As part of its service, Kings Court Trust provides a safe, dry and secure Will storage facility. Testators have a lot invested in their will – not just the costs of having it professionally written, but also the effects it will have when the need for probate arises. From a prudent risk management perspective, testators should consider the wisdom of simply keeping such an important document with their papers at home where the Will could, conceivably, become lost or be destroyed inadvertently or even on purpose. Fires and floods do happen and risk of loss is increased at stressful times as when moving house.
Secure Will storage at Kings Court Trust
Kings Court Trust places Wills entrusted to our care in a professionally managed offsite storage centre. To keep them on our premises (even if we had the room for the 65,000 we currently hold), would be to expose them to unnecessary risk.
All the Wills sent to us for storage are kept safely by our chosen storage partner, Restore plc. Restore has more than 2.1 million square feet of secure and flood proof storage space available, located away from city centres, industrial estates and the water table and, therefore, the associated risks.
If we think about it, it makes perfect sense to store one's Will in a secure facility. We all take care of things that we treasure: we keep our money in the bank or building society, and jewels or other valuables perhaps in a safe, or strongbox at the bank. I know people who keep their passports at the bank. Even things like share certificates and Premium Bonds – which are of course replaceable in the event of loss or damage after the owner's death, unlike a Will - are kept in the proverbial "safe place".
The difference with your Will is that, if it's lost or damaged after death, your estate might be dealt with under the terms of a previous Will or as if you had died intestate. Consider the case of Margaret Johnson. Margaret was a relatively wealthy and, charmingly, slightly eccentric single lady who had made more than a dozen Wills over the last decade of her life, each revoking the last. As she made each new Will, she was sure to destroy the one she'd written previously. The changes she made were not substantial – mostly modest low value specific legacies to her friends, who changed over the years – and the residuary beneficiaries of her estate (her cousin Susan, with whom she lived, and an animal charity) remained unchanged throughout her testamentary career.
When Margaret died, her last Will could not be found – nobody had a clue where it could be. Her cousin Susan didn't know where Margaret had kept her previous Wills but was convinced that she had been remembered in her last Will, because Margaret had always said so, and Susan's Will, stored with Kings Court, left her estate to Margaret should she survive her, based on the cousins' commitment to each other. Susan was of course deeply concerned. If Margaret's estate were to be distributed as on her intestacy, it would be her brother and her nephew and niece (her late sister's children) who would inherit – Susan didn't know them that well and Margaret had never really got along with them and had not left them anything in her Will. The risk to Susan was that she could end up being made homeless – just because Margaret's Will could not be found. Had Margaret's Will been stored in a secure facility, this situation would simply never have arisen.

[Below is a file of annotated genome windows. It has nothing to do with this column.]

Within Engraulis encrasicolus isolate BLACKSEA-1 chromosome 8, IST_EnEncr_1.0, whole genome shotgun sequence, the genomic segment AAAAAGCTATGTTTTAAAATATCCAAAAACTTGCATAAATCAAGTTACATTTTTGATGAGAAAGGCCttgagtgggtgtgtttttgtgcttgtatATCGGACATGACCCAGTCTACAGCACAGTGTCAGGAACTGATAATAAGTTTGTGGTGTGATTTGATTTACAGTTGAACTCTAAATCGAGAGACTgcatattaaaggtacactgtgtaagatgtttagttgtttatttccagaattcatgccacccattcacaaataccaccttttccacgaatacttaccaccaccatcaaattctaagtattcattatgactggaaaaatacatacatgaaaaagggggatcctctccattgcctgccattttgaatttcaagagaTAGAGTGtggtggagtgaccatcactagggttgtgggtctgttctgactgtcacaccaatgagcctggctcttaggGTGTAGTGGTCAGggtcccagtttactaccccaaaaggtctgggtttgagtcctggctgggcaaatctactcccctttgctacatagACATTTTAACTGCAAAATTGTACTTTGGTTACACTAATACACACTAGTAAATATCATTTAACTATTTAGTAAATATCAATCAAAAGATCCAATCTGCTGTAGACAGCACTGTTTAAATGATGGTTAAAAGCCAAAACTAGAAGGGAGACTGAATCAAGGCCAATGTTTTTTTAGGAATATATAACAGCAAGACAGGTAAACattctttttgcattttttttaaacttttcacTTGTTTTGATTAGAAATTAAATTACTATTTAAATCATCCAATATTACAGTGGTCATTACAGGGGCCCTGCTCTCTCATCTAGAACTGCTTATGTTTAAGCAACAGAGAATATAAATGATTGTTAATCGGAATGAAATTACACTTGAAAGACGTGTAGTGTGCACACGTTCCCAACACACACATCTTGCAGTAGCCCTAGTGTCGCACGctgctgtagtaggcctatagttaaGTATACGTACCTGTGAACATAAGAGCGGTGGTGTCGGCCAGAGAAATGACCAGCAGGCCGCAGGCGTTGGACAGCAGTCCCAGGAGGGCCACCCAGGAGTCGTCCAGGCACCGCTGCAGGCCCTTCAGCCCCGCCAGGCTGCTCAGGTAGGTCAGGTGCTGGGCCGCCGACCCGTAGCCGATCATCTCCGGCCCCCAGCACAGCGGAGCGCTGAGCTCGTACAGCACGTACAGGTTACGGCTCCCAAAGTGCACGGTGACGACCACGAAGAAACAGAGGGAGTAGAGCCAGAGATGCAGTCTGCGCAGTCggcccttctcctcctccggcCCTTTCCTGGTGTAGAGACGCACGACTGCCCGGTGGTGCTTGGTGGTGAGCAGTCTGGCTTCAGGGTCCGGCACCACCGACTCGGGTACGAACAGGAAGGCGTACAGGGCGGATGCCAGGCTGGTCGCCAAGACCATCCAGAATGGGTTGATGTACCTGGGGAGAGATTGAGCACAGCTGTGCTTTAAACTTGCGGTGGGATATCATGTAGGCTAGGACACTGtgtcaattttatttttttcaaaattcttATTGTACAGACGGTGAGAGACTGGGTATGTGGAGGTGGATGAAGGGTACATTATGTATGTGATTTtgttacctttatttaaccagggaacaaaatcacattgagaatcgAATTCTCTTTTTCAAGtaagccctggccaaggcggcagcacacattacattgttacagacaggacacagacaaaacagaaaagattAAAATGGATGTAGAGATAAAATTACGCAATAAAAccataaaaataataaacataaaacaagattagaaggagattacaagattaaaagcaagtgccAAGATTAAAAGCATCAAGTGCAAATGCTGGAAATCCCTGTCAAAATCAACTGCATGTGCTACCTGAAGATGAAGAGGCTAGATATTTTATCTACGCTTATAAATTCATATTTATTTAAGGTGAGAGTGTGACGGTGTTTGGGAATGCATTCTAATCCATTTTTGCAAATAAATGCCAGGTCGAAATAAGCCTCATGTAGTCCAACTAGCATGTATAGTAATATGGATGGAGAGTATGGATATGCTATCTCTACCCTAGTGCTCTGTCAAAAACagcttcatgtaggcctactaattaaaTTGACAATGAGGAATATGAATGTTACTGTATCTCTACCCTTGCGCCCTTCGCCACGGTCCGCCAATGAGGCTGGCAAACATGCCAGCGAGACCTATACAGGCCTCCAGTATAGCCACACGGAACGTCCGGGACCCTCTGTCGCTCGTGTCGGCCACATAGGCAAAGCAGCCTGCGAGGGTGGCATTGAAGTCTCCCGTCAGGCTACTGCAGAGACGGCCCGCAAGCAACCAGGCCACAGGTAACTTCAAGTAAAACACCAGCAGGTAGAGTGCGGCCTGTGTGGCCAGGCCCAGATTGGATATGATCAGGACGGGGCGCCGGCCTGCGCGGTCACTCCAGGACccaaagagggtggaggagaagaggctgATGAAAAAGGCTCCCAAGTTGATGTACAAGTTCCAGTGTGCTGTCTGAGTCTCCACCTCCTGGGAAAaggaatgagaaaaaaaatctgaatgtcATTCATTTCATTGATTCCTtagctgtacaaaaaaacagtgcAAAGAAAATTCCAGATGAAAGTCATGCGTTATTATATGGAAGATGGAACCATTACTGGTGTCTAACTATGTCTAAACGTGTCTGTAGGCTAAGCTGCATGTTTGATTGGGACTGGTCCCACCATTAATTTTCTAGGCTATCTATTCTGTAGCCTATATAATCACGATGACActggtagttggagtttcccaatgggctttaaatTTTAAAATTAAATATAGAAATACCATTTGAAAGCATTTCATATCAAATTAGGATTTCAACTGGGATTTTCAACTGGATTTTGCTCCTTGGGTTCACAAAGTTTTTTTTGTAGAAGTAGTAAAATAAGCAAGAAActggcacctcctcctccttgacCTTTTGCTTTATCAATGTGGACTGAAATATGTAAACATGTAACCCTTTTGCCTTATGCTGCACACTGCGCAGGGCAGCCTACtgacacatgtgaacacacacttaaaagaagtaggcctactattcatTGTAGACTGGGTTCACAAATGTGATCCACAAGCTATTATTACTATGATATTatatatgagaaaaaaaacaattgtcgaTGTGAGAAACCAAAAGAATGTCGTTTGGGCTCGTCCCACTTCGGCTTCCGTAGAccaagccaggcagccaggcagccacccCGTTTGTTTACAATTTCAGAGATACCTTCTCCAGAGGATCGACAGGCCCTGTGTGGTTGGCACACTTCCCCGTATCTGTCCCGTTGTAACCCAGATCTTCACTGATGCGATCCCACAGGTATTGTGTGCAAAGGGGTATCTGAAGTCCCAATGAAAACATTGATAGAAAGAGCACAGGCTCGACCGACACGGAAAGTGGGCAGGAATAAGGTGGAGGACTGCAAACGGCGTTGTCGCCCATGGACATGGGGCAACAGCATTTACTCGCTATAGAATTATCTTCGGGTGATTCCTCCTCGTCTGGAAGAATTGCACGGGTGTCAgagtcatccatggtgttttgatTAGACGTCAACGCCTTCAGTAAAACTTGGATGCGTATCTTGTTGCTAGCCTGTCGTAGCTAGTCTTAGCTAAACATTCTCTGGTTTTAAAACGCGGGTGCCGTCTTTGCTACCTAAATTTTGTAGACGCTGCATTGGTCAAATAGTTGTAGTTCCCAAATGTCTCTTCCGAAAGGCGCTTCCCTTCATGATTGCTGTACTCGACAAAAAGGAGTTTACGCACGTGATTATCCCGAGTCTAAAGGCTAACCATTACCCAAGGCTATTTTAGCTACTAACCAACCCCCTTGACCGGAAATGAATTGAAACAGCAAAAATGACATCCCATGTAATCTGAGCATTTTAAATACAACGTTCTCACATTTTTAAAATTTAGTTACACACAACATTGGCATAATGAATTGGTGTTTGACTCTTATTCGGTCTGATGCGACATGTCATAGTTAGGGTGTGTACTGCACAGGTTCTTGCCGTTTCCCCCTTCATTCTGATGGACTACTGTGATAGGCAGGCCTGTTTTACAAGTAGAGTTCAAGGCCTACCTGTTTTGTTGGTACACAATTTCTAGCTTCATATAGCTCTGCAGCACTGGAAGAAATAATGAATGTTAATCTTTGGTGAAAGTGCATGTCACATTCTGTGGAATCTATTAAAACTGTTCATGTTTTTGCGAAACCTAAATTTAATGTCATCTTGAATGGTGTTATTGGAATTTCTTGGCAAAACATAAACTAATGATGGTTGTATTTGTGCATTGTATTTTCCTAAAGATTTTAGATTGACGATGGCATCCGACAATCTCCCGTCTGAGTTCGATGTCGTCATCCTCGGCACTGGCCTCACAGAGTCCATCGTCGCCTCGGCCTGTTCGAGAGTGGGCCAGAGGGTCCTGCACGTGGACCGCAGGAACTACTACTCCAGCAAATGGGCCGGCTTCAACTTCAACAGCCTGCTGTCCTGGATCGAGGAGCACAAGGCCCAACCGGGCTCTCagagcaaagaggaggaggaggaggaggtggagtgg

When Margaret's brother took steps to apply for a Grant of Letters of Administration to her estate, in order to administer it in favour of himself and his and Margaret's nephew and niece, Susan became resigned to her fate. She asked a friend if her son, Derek, in his 40s, would be kind enough to come and help her clear some boxes from the loft of the home she'd shared with Margaret for thirty years. Margaret had always been in and out of the loft but Susan was slightly infirm and Derek, who had often done odd jobs for the cousins, was happy to help. As he was moving boxes of books, mementoes of long forgotten holidays and other ephemera, he came across what looked like an old bathroom cabinet, with a mirrored front. He moved some of the boxes around it out of the way and opened the cabinet door. Inside were three shelves, each bearing nine empty Marmite jars (Margaret had been keen on the stuff – Susan couldn't bear it). Behind the jars on the middle shelf was an envelope. In the envelope was Margaret's last Will.
Fortunately for him, Margaret's brother had incurred very little expense in his efforts to apply for Letters of Administration to her estate – he'd had a few conversations with his solicitor and little else – and he was, naturally, completely out of the picture as far as the distribution of Margaret's estate was concerned.
The moral of the story is, of course, that one's Will should be kept in a safe place. Margaret's slight eccentricity had informed her choice of perhaps-too-safe a place – had she discussed it with Susan (or anyone else...) they would surely have suggested that the best thing for all concerned would have been to keep her Will in somewhere safer than behind some empty Marmite jars in an old bathroom cabinet in her loft and to let people know where it was.
Kings Court Trust stores tens of thousands of Wills for testators and, on receipt, writes to them, confirming that we have their Will and supplies leaflets for the executors so that, come the day, they know where to go to get the Will – without having to search the testator's loft.